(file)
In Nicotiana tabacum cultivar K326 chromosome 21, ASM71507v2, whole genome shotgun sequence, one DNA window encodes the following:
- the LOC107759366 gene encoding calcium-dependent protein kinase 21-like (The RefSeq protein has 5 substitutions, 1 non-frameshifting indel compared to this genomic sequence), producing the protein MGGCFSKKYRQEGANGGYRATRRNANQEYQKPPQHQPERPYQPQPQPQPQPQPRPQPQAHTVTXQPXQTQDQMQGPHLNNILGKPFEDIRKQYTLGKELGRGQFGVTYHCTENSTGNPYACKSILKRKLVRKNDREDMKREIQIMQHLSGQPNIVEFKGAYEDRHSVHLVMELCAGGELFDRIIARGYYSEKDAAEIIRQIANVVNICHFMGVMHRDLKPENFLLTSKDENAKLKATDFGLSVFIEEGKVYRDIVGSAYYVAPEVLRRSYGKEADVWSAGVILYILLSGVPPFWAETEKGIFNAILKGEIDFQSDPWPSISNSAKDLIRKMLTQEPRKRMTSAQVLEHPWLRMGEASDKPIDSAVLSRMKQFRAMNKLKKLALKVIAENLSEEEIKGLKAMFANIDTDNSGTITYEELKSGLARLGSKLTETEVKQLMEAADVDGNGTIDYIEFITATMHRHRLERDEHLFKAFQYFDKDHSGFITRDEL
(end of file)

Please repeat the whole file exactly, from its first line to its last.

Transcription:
In Nicotiana tabacum cultivar K326 chromosome 21, ASM71507v2, whole genome shotgun sequence, one DNA window encodes the following:
- the LOC107759366 gene encoding calcium-dependent protein kinase 21-like (The RefSeq protein has 5 substitutions, 1 non-frameshifting indel compared to this genomic sequence), producing the protein MGGCFSKKYRQEGANGGYRATRRNANQEYQKPPQHQPERPYQPQPQPQPQPQPRPQPQAHTVTXQPXQTQDQMQGPHLNNILGKPFEDIRKQYTLGKELGRGQFGVTYHCTENSTGNPYACKSILKRKLVRKNDREDMKREIQIMQHLSGQPNIVEFKGAYEDRHSVHLVMELCAGGELFDRIIARGYYSEKDAAEIIRQIANVVNICHFMGVMHRDLKPENFLLTSKDENAKLKATDFGLSVFIEEGKVYRDIVGSAYYVAPEVLRRSYGKEADVWSAGVILYILLSGVPPFWAETEKGIFNAILKGEIDFQSDPWPSISNSAKDLIRKMLTQEPRKRMTSAQVLEHPWLRMGEASDKPIDSAVLSRMKQFRAMNKLKKLALKVIAENLSEEEIKGLKAMFANIDTDNSGTITYEELKSGLARLGSKLTETEVKQLMEAADVDGNGTIDYIEFITATMHRHRLERDEHLFKAFQYFDKDHSGFITRDEL